Short-term leasing can provide
ever-greater benefits to the finance market, as the growing number
of players in this market testifies. Antonio Fabrizio


SpannersA handful of smaller leasing companies such as Equalease
have recently emerged as lessors specialised in short-term leasing,
while larger companies such as Arval and Pendragon Contracts have
introduced specific products alongside 36 and 48 month-long leases
– for those customers who do not want to commit to long term

This, alongside the recent pay-as-you-go schemes
introduced by carmakers Peugeot and Daimler, has now filled the
whole spectrum of vehicle rental and leasing options available to
businesses and consumers.

But how ‘short’ can a short-term lease be, and what
are the implications for traditional company car leasing?

Although it is longer – and cheaper – than a
typical rental, the definition of short-term leasing itself varies
from company to company.

Equalease, for example, provides vehicles on three
to 12-month leases, with a standard mileage allowance of 1,250
miles a month and including maintenance, breakdown recovery and
road fund licence.

Arval, on the other hand, has a product called
MiniLease for those customers requiring a vehicle for longer than
28 days – the amount of time which typically defines a daily rental
vehicle – but who do not want to commit to a longer lease. The
MiniLease option includes maintenance, plus delivery and collection
(similar to a typical operating lease).

Jon Mackney, Arval’s head of consultancy, explained
that one key element of this option is the flexibility offered, as
customers can return the car at any time after the initial 28 days,
with no early termination charges.

Equalease MD Paul Ashton said his company has seen
an increasing number of fleets moving into short term leasing

Ashton explained: “Companies that have been hanging
on to cars beyond their standard replacement cycles during the
recession have been doing so because they did not feel comfortable
making the long term commitment of a new car.”

He said that “conventional company car choices” –
buying a new car or leasing one over a four year contract – are
seen as “too much of an obligation”, particularly in the case of
smaller companies (those with a dozen vehicles or less).

Ashton continued: “We believe this trend is gaining
ground in this sector, because short-term leasing fits in well with
SME thinking. The strength of a smaller company is usually its
flexibility and its ability to react quickly to changing market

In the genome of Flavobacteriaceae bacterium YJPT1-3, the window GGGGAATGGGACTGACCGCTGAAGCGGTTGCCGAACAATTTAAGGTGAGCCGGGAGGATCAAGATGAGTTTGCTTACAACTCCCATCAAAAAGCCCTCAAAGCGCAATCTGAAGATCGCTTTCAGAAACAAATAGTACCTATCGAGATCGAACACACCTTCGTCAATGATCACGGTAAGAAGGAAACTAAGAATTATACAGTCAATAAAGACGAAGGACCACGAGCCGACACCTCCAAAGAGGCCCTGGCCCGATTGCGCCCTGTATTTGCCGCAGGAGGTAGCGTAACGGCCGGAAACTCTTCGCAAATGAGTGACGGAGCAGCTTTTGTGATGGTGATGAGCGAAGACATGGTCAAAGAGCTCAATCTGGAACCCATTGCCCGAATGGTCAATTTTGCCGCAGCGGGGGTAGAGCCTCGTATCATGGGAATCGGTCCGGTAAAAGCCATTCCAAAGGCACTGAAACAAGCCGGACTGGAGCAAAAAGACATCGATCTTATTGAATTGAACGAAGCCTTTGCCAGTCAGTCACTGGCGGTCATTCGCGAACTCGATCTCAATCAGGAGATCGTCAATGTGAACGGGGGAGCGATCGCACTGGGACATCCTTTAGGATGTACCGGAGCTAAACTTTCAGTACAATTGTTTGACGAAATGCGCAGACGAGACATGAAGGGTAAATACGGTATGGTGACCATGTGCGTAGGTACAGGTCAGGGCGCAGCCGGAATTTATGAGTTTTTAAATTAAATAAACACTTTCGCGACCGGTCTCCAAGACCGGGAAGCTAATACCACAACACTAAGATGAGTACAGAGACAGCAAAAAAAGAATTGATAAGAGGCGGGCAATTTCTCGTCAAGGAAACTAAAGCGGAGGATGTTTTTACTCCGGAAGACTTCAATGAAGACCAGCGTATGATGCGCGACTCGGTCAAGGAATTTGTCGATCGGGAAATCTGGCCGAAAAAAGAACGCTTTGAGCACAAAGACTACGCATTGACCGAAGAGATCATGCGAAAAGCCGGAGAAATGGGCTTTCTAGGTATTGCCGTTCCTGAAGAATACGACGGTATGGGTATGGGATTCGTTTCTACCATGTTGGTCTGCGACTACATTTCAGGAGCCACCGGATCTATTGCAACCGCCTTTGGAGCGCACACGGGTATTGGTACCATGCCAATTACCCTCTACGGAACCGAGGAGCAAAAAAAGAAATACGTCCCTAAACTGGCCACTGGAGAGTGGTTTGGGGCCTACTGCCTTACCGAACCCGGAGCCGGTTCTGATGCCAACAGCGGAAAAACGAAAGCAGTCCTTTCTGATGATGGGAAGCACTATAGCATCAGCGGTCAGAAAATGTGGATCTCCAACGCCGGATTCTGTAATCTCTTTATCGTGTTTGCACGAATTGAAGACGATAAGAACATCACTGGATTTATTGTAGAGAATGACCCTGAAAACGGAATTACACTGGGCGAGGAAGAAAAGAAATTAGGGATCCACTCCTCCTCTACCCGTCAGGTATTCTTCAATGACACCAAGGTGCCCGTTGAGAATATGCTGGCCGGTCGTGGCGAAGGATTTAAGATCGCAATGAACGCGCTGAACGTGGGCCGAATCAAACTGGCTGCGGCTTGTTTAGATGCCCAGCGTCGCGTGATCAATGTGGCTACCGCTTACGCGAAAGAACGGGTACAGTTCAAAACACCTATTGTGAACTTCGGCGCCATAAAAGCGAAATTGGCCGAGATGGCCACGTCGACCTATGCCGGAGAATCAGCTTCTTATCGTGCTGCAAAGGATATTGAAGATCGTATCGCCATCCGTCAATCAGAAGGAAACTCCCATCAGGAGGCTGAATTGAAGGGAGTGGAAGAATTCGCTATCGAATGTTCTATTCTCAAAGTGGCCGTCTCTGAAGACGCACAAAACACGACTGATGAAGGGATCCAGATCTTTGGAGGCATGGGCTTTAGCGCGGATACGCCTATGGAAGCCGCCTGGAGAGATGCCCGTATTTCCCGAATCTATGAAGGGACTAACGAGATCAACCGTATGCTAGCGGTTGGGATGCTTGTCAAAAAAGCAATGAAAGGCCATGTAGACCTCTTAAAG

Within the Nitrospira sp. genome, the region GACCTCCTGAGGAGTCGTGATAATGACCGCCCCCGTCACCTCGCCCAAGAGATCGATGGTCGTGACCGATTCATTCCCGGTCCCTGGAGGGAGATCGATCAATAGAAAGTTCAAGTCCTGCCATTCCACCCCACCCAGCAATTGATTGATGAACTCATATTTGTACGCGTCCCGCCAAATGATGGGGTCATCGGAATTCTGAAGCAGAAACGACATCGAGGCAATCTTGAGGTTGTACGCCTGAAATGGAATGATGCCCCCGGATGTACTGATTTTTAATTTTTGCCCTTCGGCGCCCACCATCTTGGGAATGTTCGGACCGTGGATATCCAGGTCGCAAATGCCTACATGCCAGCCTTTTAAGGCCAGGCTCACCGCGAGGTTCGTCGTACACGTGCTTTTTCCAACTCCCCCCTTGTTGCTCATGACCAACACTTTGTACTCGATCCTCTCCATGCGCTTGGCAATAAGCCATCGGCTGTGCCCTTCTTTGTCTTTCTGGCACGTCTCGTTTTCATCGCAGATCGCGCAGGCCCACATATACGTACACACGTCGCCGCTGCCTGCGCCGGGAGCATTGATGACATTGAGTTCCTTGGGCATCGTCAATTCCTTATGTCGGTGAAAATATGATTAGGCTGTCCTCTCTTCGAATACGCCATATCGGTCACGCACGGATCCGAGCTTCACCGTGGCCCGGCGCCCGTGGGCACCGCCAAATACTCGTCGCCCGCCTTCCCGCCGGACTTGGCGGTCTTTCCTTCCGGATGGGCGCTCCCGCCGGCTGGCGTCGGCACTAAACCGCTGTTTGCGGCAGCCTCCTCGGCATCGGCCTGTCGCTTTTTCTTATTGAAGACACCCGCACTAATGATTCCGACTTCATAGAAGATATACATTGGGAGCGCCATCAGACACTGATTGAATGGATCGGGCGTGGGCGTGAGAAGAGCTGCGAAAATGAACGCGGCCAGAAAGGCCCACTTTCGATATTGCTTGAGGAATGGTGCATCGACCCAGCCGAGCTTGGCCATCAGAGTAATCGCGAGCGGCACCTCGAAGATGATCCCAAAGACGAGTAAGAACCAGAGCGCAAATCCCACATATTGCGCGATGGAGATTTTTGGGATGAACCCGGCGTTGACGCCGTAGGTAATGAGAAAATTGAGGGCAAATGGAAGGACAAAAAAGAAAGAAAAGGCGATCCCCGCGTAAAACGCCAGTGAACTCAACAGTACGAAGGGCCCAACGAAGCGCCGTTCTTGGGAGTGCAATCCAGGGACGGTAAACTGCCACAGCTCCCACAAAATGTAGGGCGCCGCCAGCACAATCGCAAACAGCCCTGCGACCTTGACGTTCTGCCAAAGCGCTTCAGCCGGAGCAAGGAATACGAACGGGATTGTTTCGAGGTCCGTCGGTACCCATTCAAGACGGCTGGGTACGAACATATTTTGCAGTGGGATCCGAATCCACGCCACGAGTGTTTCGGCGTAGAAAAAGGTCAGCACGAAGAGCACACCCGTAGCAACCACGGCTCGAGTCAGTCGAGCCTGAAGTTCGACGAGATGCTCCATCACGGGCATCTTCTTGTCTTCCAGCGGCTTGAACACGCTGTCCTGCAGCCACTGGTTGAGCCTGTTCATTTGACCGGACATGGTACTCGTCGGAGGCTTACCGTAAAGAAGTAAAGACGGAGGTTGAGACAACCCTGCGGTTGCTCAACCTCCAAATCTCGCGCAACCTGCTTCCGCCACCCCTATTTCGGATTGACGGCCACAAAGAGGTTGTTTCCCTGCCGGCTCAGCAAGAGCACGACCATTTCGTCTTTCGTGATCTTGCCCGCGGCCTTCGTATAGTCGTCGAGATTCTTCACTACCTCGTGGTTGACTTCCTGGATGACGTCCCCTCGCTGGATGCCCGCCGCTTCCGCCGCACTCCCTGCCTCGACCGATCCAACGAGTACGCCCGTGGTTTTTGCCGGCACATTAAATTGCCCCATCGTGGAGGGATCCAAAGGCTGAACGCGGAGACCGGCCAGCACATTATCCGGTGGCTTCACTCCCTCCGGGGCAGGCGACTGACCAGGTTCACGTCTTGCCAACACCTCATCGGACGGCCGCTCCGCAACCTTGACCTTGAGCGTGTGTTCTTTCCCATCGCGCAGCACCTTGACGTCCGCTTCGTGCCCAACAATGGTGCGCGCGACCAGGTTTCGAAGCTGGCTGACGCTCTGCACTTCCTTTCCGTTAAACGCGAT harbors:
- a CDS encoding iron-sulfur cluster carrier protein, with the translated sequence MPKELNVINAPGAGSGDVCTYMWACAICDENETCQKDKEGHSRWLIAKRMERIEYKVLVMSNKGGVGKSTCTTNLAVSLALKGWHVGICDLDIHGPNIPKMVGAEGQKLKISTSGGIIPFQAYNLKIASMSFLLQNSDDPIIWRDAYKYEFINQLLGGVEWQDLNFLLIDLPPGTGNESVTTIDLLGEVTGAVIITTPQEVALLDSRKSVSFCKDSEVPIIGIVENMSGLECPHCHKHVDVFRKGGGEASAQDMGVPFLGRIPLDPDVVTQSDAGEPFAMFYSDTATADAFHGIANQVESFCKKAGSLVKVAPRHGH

conditions and short-term leasing fits in with this approach to

Despite this increased interest in the product,
however, for Mackney short-term leasing does not represent a threat
for traditional leasing, because it targets a different need and
has a different cost for the customer.

He said: “The economics of short-term leasing,
combined with the steep initial depreciation we suffer in the UK,
means that short-term leasing will never be cheaper than
traditional 36-48 month leasing.”

“We have businesses among our customer base who
prefer to use short-term leasing instead of traditional three or
four-year leases, because they are willing to pay a small premium
for the flexibility that our product brings.”

Indeed, by definition, a short-term lease is more
expensive than a long-term one. According to Ashton, there is a
premium of around 15% to 20% compared to leasing a vehicle on a
long term contract, “but that is a price that these companies
believe is worth paying to retain a high level of control over

For Professor Colin Tourick, a fleet expert and
chief executive of Margin Squared, rather than a threat, short term
lease might actually represent a “great opportunity”.

Tourick said: “There is definite demand for this
product and it provides a useful additional earning opportunity
when lessors wish to hold on to specific vehicles at the end of
traditional three or four-year leases.”

All in all, the reasons behind demand for
short-term lease are radically different from those behind
longer-term needs.

As Tourick explained, businesses take cars on
short-term leases for a number of different reasons: to give to new
staff during probationary periods, for overseas visitors who will
be in the UK for a few months, to give to employees who are
seconded away from their home base for a few months, and when they
are contemplating redundancies.

Although the recession has meant that fewer
companies have been hiring new staff and that longer-term lease
contracts are typically being extended, Equalease expects that as
soon as the level of recruitment rises again, there will be a boost
in short term leasing.

Ashton said: “The recession means that employers
are even keener than usual to take a good look at probationary
staff over an initial three to six-month period to ensure that they
are the right person for the job before committing.

“What seems to be happening is that companies are
keen to retain a high degree of flexibility as tough economic times
continue and many feel more comfortable with a medium term lease
than a long one,” he added.

However, given that in some cases, the cars
supplied will not be new, customers will need to be able to trust
that their supplier is providing them with cars that are
damage-free and clean throughout.

Mackney said: “All too often, I hear of stories
where customers have selected a low-cost provider – based on
monthly rental – and then found they receive invoices for recharges
that are too high.”

“The last thing we want is to upset a long-term
relationship due to a misunderstanding over a simple, short term
lease,” he added.

At the end of the day, for Mackney, these “more
flexible” products exist to support the needs of existing

It might not be as cost effective as longer
term leasing, but it is still an ideal solution for temporary
situations, to meet seasonal demand and, of course, as the first
step before signing a long-term contract.